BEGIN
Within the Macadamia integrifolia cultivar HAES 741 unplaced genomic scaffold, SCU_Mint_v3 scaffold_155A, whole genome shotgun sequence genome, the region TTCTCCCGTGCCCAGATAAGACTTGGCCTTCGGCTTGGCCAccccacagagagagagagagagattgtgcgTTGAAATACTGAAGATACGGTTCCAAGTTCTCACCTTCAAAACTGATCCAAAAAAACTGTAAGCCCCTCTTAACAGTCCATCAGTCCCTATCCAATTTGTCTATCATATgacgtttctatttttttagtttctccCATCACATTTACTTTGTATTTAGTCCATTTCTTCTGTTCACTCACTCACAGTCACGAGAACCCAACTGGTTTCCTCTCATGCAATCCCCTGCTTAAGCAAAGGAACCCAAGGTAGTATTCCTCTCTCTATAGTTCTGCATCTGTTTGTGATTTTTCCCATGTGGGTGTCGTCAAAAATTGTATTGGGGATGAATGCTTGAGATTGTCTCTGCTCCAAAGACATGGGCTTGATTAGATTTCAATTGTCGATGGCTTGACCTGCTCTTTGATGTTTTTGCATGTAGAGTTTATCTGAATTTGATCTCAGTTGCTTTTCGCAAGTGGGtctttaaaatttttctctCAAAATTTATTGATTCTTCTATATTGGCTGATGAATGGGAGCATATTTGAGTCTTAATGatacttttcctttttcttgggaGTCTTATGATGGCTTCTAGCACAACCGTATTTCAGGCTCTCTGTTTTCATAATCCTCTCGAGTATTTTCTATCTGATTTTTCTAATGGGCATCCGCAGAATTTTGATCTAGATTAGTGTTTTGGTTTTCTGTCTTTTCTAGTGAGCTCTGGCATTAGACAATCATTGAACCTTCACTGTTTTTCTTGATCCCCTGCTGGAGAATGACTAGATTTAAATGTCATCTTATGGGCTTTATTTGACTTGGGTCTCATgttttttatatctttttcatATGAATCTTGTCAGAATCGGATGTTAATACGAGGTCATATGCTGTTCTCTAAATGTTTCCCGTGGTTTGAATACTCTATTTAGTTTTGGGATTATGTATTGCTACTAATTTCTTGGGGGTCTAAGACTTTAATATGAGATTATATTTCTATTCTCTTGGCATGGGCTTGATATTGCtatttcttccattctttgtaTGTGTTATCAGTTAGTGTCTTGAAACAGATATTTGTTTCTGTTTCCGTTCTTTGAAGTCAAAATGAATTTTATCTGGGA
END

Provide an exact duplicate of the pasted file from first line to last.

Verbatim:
Within the Macadamia integrifolia cultivar HAES 741 unplaced genomic scaffold, SCU_Mint_v3 scaffold_155A, whole genome shotgun sequence genome, the region TTCTCCCGTGCCCAGATAAGACTTGGCCTTCGGCTTGGCCAccccacagagagagagagagagattgtgcgTTGAAATACTGAAGATACGGTTCCAAGTTCTCACCTTCAAAACTGATCCAAAAAAACTGTAAGCCCCTCTTAACAGTCCATCAGTCCCTATCCAATTTGTCTATCATATgacgtttctatttttttagtttctccCATCACATTTACTTTGTATTTAGTCCATTTCTTCTGTTCACTCACTCACAGTCACGAGAACCCAACTGGTTTCCTCTCATGCAATCCCCTGCTTAAGCAAAGGAACCCAAGGTAGTATTCCTCTCTCTATAGTTCTGCATCTGTTTGTGATTTTTCCCATGTGGGTGTCGTCAAAAATTGTATTGGGGATGAATGCTTGAGATTGTCTCTGCTCCAAAGACATGGGCTTGATTAGATTTCAATTGTCGATGGCTTGACCTGCTCTTTGATGTTTTTGCATGTAGAGTTTATCTGAATTTGATCTCAGTTGCTTTTCGCAAGTGGGtctttaaaatttttctctCAAAATTTATTGATTCTTCTATATTGGCTGATGAATGGGAGCATATTTGAGTCTTAATGatacttttcctttttcttgggaGTCTTATGATGGCTTCTAGCACAACCGTATTTCAGGCTCTCTGTTTTCATAATCCTCTCGAGTATTTTCTATCTGATTTTTCTAATGGGCATCCGCAGAATTTTGATCTAGATTAGTGTTTTGGTTTTCTGTCTTTTCTAGTGAGCTCTGGCATTAGACAATCATTGAACCTTCACTGTTTTTCTTGATCCCCTGCTGGAGAATGACTAGATTTAAATGTCATCTTATGGGCTTTATTTGACTTGGGTCTCATgttttttatatctttttcatATGAATCTTGTCAGAATCGGATGTTAATACGAGGTCATATGCTGTTCTCTAAATGTTTCCCGTGGTTTGAATACTCTATTTAGTTTTGGGATTATGTATTGCTACTAATTTCTTGGGGGTCTAAGACTTTAATATGAGATTATATTTCTATTCTCTTGGCATGGGCTTGATATTGCtatttcttccattctttgtaTGTGTTATCAGTTAGTGTCTTGAAACAGATATTTGTTTCTGTTTCCGTTCTTTGAAGTCAAAATGAATTTTATCTGGGA